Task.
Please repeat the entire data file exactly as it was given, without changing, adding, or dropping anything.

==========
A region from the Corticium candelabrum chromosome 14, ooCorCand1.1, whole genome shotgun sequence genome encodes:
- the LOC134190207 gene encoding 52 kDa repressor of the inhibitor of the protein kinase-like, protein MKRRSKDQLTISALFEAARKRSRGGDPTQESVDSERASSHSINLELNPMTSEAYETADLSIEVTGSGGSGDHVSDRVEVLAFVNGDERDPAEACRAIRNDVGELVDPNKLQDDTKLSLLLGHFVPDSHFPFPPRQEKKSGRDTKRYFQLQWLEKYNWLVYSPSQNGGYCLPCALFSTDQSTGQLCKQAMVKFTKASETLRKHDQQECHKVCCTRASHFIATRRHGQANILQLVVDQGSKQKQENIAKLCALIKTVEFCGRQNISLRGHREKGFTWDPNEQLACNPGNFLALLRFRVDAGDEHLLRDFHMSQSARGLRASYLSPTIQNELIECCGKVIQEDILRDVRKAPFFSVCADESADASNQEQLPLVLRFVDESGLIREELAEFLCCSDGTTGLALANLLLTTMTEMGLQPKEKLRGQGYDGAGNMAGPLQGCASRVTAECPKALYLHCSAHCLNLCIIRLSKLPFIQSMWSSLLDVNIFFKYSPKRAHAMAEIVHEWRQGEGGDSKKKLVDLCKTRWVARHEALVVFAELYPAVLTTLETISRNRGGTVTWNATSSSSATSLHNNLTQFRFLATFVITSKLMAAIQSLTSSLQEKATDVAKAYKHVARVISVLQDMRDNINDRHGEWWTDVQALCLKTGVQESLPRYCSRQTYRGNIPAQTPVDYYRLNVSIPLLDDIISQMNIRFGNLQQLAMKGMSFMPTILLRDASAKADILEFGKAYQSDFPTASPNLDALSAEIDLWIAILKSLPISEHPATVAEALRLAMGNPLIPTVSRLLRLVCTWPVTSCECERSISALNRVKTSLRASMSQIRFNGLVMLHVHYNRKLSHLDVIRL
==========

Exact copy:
A region from the Corticium candelabrum chromosome 14, ooCorCand1.1, whole genome shotgun sequence genome encodes:
- the LOC134190207 gene encoding 52 kDa repressor of the inhibitor of the protein kinase-like, protein MKRRSKDQLTISALFEAARKRSRGGDPTQESVDSERASSHSINLELNPMTSEAYETADLSIEVTGSGGSGDHVSDRVEVLAFVNGDERDPAEACRAIRNDVGELVDPNKLQDDTKLSLLLGHFVPDSHFPFPPRQEKKSGRDTKRYFQLQWLEKYNWLVYSPSQNGGYCLPCALFSTDQSTGQLCKQAMVKFTKASETLRKHDQQECHKVCCTRASHFIATRRHGQANILQLVVDQGSKQKQENIAKLCALIKTVEFCGRQNISLRGHREKGFTWDPNEQLACNPGNFLALLRFRVDAGDEHLLRDFHMSQSARGLRASYLSPTIQNELIECCGKVIQEDILRDVRKAPFFSVCADESADASNQEQLPLVLRFVDESGLIREELAEFLCCSDGTTGLALANLLLTTMTEMGLQPKEKLRGQGYDGAGNMAGPLQGCASRVTAECPKALYLHCSAHCLNLCIIRLSKLPFIQSMWSSLLDVNIFFKYSPKRAHAMAEIVHEWRQGEGGDSKKKLVDLCKTRWVARHEALVVFAELYPAVLTTLETISRNRGGTVTWNATSSSSATSLHNNLTQFRFLATFVITSKLMAAIQSLTSSLQEKATDVAKAYKHVARVISVLQDMRDNINDRHGEWWTDVQALCLKTGVQESLPRYCSRQTYRGNIPAQTPVDYYRLNVSIPLLDDIISQMNIRFGNLQQLAMKGMSFMPTILLRDASAKADILEFGKAYQSDFPTASPNLDALSAEIDLWIAILKSLPISEHPATVAEALRLAMGNPLIPTVSRLLRLVCTWPVTSCECERSISALNRVKTSLRASMSQIRFNGLVMLHVHYNRKLSHLDVIRL